This Government is now serious about development, says Owaise Saadat, country manager of the poverty-busting World Bank Romania
This is what the World Bank now seems to have in the Romanian political system. Last month the non-profit financial organisation launched its Country Partnership Strategy (CPS) with Romania, a process where the local Government takes a more active role in choosing projects for World Bank cash.
This has happened in other middle income countries, such as Poland and Slovakia. So why here and now?
“Because of Romania's solid macro-economic performance over the last five years,” says country manager of the World Bank in Romania, “and the exceptionally good health of our projects in this nation. From a reluctant reformer, Romania has almost become an accelerated performer over 2004 and 2005.”
This could make funds of 500 million Euro available for 2006 and a further 500 million Euro for 2007.
The bank is now considering issuing a local currency bond on the market in RON. Its value will be what the country manager calls “a small amount” - around 50 to 100 million Euro. “This could be a very important instrument for the market and could boost confidence,” he adds.
But the World Bank has to be careful the Government does not use this new CPS for its own intentions. In Slovakia, the bank met criticism for commis-sioning a consultant who allegedly gave the Government advice on how to counter opposition criticism, according to Financial Times.
Saadat says the World Bank has given advice on communications and external affairs to Romania for five years, “but in a narrow focus.”
“It is the lack of information, misinformation and disinformation that leads to a failure of good intentions. Having a good communications strategy is important,” he adds.
The bank does supply experts, but he states that this is “apolitical”. It is about clear communications, not those linked to giving political gain to the incumbent leadership.
Last February the Government outlined five priorities in development, which cohered with those of the World Bank - culture and rural development, infrastructure, environment, health and education.
After Poland, Romania is the largest agricultural economy of the new and due EU member states. But 62 per cent of people in rural areas are poor. “This is of immediate concern to us,” says Saadat.
Around half the land is commercially viable, but a further 50 per cent has around 4.5 million people on mostly fragmented and small plots.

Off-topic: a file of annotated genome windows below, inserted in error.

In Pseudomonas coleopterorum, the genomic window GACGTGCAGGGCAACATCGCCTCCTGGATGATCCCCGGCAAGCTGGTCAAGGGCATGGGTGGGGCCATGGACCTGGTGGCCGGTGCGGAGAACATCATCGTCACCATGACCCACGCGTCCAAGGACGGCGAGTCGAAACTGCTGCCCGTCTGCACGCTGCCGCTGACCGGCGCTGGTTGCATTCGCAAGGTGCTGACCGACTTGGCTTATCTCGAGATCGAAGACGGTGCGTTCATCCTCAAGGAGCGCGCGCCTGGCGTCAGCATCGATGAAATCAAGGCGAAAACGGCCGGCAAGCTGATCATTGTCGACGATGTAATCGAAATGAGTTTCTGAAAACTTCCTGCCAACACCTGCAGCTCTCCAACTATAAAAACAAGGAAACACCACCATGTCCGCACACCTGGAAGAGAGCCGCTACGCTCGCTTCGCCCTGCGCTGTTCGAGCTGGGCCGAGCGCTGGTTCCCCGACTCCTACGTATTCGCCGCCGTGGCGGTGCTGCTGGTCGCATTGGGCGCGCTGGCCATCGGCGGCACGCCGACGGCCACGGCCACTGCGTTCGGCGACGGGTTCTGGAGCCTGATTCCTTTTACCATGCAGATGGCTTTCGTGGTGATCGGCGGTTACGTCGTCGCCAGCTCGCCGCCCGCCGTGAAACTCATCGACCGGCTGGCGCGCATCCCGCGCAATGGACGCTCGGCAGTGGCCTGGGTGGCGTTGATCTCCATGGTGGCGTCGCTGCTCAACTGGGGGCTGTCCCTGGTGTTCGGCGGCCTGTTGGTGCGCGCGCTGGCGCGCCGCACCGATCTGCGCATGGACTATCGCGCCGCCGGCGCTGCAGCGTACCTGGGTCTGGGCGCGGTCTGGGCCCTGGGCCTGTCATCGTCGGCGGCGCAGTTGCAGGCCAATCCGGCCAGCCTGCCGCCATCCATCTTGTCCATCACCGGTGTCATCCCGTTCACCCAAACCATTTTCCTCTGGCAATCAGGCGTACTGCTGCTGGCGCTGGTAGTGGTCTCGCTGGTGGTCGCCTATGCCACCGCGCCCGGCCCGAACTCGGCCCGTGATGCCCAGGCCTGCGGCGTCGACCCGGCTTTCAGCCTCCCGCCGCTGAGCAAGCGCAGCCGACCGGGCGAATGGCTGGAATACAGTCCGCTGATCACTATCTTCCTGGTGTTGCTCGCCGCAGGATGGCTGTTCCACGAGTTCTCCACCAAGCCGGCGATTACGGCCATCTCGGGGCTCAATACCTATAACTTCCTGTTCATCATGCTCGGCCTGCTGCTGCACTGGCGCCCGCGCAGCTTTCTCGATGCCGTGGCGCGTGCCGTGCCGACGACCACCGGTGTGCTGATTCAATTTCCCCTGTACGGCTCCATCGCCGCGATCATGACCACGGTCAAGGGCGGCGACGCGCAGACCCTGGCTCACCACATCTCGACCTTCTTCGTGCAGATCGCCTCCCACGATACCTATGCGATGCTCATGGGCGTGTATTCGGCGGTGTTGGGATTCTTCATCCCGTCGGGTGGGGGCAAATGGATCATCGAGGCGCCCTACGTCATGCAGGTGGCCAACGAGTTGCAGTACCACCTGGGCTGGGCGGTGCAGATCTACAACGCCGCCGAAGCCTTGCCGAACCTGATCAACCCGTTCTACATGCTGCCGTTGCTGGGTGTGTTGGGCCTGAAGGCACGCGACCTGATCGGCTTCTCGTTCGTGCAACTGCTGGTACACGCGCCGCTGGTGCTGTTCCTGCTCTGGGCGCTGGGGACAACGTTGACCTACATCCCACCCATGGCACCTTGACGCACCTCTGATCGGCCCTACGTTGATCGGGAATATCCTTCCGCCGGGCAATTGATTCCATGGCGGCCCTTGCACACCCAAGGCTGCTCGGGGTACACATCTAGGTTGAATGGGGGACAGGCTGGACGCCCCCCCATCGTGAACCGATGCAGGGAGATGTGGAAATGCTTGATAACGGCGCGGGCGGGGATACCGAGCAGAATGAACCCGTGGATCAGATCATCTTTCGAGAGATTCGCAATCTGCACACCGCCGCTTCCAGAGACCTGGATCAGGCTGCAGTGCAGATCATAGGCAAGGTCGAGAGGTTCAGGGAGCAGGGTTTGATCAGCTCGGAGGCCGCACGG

“More people are working on the land than is probably required,” he adds. Investment is low and subsistence farming is high.
Land titles need to be fixed and there needs to be a “rationalisation”, so farmers can make the best use of pooling their machinery, fertiliser or insecticides. But cash is needed.
“This may be a chicken and egg situation,” says Saadat. “Because these farmers are trapped in low productivity and low-value output, they may not be attractive suitors for commercial credit. But these small farmers may be trapped in a low input and output mode because there is no credit available to them.”
But asking small farmers to pool their plots is a hard job.
“There is a psychological barrier to having cooperatives,” says Saadat. “It smacks of centrally planned land holdings.”
How can rationalisation be then encouraged, without invoking a Communist ghost?
“It has to be voluntary,” says Saadat. “A community cooperation. There is not a long tradition of this. But people, because of their own enlightened self-interest, can get together and pay to hire a tractor over 20 ha.” Here, leasing of agricultural machinery has to be activated “more aggressively”, says Saadat, because there is huge potential in hiring out tractors and threshers.
In social injustice, some Rroma NGOs say they have seen 20 million Euro poured into projects to help their community from international organisations, with nothing to show.
“Education, health, employment, environment are inter-related social problems so need to be dealt with in an integrated manner,” says Saadat of the situation.
Rroma parents need incentives to send their kids to school not to work. This “could be financial” says Saadat or persuading them of the long-term benefits of education.
Because of concern that the Rroma could become the beneficiary of aid independent of other poor groups in Romania, the World Bank has merged them into a social inclusion project.
“We cannot go into an undeveloped area and say: you're poor, but because you're not Rroma, we can't help you. But we cannot deny Rroma are more vulnerable to the ravages of poverty and need special attention.”
In health, demand for services at present outstrips availability and bribery is so rife that some experts call Romania the most corrupt health system in Europe. “This disadvantages the poor against the rich who can afford proper private services,” says Saadat.
The system needs “structural change” he adds. Rather than a policy of providing every service free at the point of access, he says there could be a basic services package of around 16 services the system can provide - then the Government could think about a part-privatisation.
This is what is called thinking the unthinkable.
Not a situation Romania is too unfamiliar with.